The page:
That’s what franchises are set up to do, after all. Pull in move viewers based on tangential interest. The new Thor movie is going to heavily feature the Hulk, which will pull in people that may have been on the fence after the previous Thor films. Iron Man/Tony Stark was a major draw to get people into the rest of the individual character films because whether they were compelling or not, Robert Downey Jr. surely would be.

Rogue One and Logan eschew this for the most part. The viewer doesn’t need to be steeped in the previous films to get these, they stand up fine as individual films. The focus narrows from the larger whole to these characters in a specific moment. And taking the endings into account, they’re not intended to hint at things to come. I think both of them say “this is the end of a journey” as clearly as possible, though the  intellectual property owners (Disney and Fox, respectively) are still free to do what they want with the material.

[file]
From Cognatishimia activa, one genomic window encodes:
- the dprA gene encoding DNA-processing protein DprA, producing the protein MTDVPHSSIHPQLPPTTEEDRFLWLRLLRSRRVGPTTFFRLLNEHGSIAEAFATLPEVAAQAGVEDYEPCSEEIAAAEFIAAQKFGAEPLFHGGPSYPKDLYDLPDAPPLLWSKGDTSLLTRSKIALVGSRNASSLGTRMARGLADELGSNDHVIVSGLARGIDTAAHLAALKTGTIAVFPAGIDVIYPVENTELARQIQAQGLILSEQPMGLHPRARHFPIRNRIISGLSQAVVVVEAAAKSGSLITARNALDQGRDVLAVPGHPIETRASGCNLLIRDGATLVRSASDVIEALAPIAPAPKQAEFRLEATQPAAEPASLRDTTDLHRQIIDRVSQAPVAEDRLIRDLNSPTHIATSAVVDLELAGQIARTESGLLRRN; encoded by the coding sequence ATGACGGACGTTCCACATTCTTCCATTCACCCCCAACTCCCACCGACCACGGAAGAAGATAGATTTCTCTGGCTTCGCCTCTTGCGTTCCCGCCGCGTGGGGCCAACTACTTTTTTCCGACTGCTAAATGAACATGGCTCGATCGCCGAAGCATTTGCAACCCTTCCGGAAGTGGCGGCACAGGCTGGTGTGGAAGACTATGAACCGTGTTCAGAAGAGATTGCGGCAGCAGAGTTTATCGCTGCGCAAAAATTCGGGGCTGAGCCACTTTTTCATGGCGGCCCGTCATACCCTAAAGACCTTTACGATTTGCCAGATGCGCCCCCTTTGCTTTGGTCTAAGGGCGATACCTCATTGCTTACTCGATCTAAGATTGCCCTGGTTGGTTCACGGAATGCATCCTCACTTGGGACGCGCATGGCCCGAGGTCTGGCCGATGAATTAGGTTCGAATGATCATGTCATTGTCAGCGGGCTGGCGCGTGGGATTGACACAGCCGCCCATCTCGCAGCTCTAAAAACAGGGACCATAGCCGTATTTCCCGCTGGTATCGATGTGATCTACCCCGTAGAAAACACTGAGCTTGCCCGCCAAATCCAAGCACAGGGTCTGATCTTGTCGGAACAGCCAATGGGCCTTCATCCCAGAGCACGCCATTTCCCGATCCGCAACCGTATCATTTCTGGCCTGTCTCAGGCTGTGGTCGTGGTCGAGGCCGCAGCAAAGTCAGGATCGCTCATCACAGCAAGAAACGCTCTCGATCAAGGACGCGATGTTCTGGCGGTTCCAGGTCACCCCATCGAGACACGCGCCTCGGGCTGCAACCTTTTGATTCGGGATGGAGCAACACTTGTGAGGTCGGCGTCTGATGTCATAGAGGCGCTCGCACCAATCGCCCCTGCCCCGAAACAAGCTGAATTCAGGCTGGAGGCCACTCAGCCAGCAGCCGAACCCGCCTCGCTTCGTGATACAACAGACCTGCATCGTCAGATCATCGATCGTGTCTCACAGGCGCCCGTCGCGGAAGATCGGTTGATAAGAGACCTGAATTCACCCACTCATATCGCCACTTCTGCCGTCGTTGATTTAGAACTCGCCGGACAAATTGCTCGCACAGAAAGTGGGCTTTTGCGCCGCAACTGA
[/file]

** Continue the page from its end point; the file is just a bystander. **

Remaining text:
As far as fulfilling their roles as prequel and sequel, these two films can suffice but don’t function this way as a necessity. Rogue One stands up perfectly well as a sci-fi military thriller, and Logan works as a dystopian political action movie. But being so separate from their respective franchises gives them a creative freedom that’s impossible in the rest of the series. It gives them the ability to have new characters. It allows for a story that has an ending! The main consistency in a major franchise is that they are incessantly running through the same story beats over and over. There’s an entire Iron Man movie where the major turn is that he decides to never create or use new suits, and the very next film he’s at it again. Iron Man is always fighting someone who’s stolen his own tech, The Avengers are always going up against a faceless army, and so on. These franchises would collapse if something significantly changed from one installment to the next.

But with these two movies we have parts of the franchise that exist alongside the main films rather than in a direct line. Less connected than sequels or prequels, these paraquels can actually change up the formula. Jyn Erso can come to terms with her father’s actions and turn her life around in the name of a larger cause. And die. Logan can finally embrace something larger than himself, whether it’s a figurative or literal family (or both). And die.